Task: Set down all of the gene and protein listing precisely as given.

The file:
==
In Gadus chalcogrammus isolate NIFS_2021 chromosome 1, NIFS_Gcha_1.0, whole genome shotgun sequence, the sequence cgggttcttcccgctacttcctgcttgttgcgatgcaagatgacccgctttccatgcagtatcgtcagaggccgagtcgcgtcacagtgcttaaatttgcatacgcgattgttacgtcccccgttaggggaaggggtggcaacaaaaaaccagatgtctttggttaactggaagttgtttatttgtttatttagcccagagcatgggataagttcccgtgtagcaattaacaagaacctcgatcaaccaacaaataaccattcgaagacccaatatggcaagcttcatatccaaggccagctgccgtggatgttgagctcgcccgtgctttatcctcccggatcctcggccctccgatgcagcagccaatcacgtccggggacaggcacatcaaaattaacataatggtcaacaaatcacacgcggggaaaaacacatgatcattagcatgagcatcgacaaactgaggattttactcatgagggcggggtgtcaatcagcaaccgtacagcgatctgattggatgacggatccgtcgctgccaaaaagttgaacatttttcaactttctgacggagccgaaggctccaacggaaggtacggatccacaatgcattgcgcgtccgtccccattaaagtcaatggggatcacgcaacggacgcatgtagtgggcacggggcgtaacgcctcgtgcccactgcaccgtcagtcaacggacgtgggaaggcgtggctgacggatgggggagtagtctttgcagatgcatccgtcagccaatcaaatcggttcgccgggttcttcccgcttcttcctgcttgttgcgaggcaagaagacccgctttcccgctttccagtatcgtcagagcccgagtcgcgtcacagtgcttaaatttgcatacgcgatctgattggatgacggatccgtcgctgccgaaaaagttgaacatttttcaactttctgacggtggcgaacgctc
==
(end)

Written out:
In Gadus chalcogrammus isolate NIFS_2021 chromosome 1, NIFS_Gcha_1.0, whole genome shotgun sequence, the sequence cgggttcttcccgctacttcctgcttgttgcgatgcaagatgacccgctttccatgcagtatcgtcagaggccgagtcgcgtcacagtgcttaaatttgcatacgcgattgttacgtcccccgttaggggaaggggtggcaacaaaaaaccagatgtctttggttaactggaagttgtttatttgtttatttagcccagagcatgggataagttcccgtgtagcaattaacaagaacctcgatcaaccaacaaataaccattcgaagacccaatatggcaagcttcatatccaaggccagctgccgtggatgttgagctcgcccgtgctttatcctcccggatcctcggccctccgatgcagcagccaatcacgtccggggacaggcacatcaaaattaacataatggtcaacaaatcacacgcggggaaaaacacatgatcattagcatgagcatcgacaaactgaggattttactcatgagggcggggtgtcaatcagcaaccgtacagcgatctgattggatgacggatccgtcgctgccaaaaagttgaacatttttcaactttctgacggagccgaaggctccaacggaaggtacggatccacaatgcattgcgcgtccgtccccattaaagtcaatggggatcacgcaacggacgcatgtagtgggcacggggcgtaacgcctcgtgcccactgcaccgtcagtcaacggacgtgggaaggcgtggctgacggatgggggagtagtctttgcagatgcatccgtcagccaatcaaatcggttcgccgggttcttcccgcttcttcctgcttgttgcgaggcaagaagacccgctttcccgctttccagtatcgtcagagcccgagtcgcgtcacagtgcttaaatttgcatacgcgatctgattggatgacggatccgtcgctgccgaaaaagttgaacatttttcaactttctgacggtggcgaacgctc